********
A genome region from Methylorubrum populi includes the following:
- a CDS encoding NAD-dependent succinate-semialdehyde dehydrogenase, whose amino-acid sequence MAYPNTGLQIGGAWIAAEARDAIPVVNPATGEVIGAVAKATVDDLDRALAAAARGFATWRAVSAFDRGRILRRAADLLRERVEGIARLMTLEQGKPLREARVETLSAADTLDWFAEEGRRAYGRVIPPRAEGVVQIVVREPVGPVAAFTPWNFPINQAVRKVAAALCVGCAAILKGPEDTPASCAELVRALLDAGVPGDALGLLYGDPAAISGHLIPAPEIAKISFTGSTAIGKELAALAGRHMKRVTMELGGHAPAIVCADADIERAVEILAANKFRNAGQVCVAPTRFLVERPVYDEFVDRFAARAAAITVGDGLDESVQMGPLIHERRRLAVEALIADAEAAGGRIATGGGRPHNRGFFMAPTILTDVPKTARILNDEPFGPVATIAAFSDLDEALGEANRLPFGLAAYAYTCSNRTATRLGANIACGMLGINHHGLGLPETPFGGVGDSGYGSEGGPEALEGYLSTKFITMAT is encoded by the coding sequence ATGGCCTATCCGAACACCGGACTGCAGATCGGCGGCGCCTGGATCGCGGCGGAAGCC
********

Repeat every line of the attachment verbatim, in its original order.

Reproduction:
A genome region from Methylorubrum populi includes the following:
- a CDS encoding NAD-dependent succinate-semialdehyde dehydrogenase, whose amino-acid sequence MAYPNTGLQIGGAWIAAEARDAIPVVNPATGEVIGAVAKATVDDLDRALAAAARGFATWRAVSAFDRGRILRRAADLLRERVEGIARLMTLEQGKPLREARVETLSAADTLDWFAEEGRRAYGRVIPPRAEGVVQIVVREPVGPVAAFTPWNFPINQAVRKVAAALCVGCAAILKGPEDTPASCAELVRALLDAGVPGDALGLLYGDPAAISGHLIPAPEIAKISFTGSTAIGKELAALAGRHMKRVTMELGGHAPAIVCADADIERAVEILAANKFRNAGQVCVAPTRFLVERPVYDEFVDRFAARAAAITVGDGLDESVQMGPLIHERRRLAVEALIADAEAAGGRIATGGGRPHNRGFFMAPTILTDVPKTARILNDEPFGPVATIAAFSDLDEALGEANRLPFGLAAYAYTCSNRTATRLGANIACGMLGINHHGLGLPETPFGGVGDSGYGSEGGPEALEGYLSTKFITMAT is encoded by the coding sequence ATGGCCTATCCGAACACCGGACTGCAGATCGGCGGCGCCTGGATCGCGGCGGAAGCC